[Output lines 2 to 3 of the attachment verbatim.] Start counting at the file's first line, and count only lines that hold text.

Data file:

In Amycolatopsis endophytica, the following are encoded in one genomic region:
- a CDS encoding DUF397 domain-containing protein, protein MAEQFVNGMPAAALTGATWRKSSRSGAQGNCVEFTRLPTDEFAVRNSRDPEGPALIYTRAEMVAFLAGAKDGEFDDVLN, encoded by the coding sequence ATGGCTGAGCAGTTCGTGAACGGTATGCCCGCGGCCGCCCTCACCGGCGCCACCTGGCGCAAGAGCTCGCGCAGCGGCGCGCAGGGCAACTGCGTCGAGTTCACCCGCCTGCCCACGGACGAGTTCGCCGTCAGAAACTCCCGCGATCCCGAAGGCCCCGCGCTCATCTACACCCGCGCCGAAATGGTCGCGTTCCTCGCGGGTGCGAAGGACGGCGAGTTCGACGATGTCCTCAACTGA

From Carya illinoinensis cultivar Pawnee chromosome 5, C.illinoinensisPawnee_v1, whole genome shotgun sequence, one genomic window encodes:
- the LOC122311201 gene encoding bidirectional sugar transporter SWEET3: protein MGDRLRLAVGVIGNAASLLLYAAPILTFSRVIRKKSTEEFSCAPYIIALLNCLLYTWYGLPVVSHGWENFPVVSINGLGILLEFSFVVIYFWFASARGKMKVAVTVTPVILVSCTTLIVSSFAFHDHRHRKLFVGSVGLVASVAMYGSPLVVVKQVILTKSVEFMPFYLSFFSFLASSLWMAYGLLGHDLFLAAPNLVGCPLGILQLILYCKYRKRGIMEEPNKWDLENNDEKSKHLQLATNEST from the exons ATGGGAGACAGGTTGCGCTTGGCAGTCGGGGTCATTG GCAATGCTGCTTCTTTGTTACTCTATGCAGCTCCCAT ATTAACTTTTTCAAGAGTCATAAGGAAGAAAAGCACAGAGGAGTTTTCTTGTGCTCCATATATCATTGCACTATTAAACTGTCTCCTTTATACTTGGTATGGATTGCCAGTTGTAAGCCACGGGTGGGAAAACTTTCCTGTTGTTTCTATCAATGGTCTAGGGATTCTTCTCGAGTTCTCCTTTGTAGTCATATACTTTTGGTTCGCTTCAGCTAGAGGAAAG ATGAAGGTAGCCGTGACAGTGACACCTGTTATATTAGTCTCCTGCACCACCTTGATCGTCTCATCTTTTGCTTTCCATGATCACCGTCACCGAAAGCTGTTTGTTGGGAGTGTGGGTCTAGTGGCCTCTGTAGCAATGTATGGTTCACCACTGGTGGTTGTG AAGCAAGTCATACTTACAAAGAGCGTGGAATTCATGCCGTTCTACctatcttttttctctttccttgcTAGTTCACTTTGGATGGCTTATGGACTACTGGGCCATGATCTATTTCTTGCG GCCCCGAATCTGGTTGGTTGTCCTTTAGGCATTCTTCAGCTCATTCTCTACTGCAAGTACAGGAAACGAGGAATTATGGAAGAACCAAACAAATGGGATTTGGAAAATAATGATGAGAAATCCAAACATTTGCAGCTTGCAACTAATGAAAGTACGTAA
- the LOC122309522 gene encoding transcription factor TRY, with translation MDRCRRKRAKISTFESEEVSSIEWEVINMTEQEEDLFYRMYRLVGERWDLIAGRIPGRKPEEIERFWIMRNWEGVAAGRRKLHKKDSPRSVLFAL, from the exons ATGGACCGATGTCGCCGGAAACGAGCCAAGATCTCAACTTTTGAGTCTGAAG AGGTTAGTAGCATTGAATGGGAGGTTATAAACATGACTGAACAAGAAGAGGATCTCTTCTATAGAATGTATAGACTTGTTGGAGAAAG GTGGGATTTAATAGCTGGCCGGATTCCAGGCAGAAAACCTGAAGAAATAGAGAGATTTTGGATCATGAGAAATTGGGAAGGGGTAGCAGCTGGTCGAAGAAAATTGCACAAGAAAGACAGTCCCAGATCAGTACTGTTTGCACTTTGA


- a CDS encoding DUF397 domain-containing protein, protein MAEQFVNGMPAAALTGATWRKSSRSGAQGNCVEFTRLPTDEFAVRNSRDPEGPALIYTRAEMVAFLAGAKDGEFDDVLN, encoded by the coding sequence ATGGCTGAGCAGTTCGTGAACGGTATGCCCGCGGCCGCCCTCACCGGCGCCACCTGGCGCAAGAGCTCGCGCAGCGGCGCGCAGGGCAACTGCGTCGAGTTCACCCGCCTGCCCACGGACGAGTTCGCCGTCAGAAACTCCCGCGATCCCGAAGGCCCCGCGCTCATCTACACCCGCGCCGAAATGGTCGCGTTCCTCGCGGGTGCGAAGGACGGCGAGTTCGACGATGTCCTCAACTGA

From Carya illinoinensis cultivar Pawnee chromosome 5, C.illinoinensisPawnee_v1, whole genome shotgun sequence, one genomic window encodes: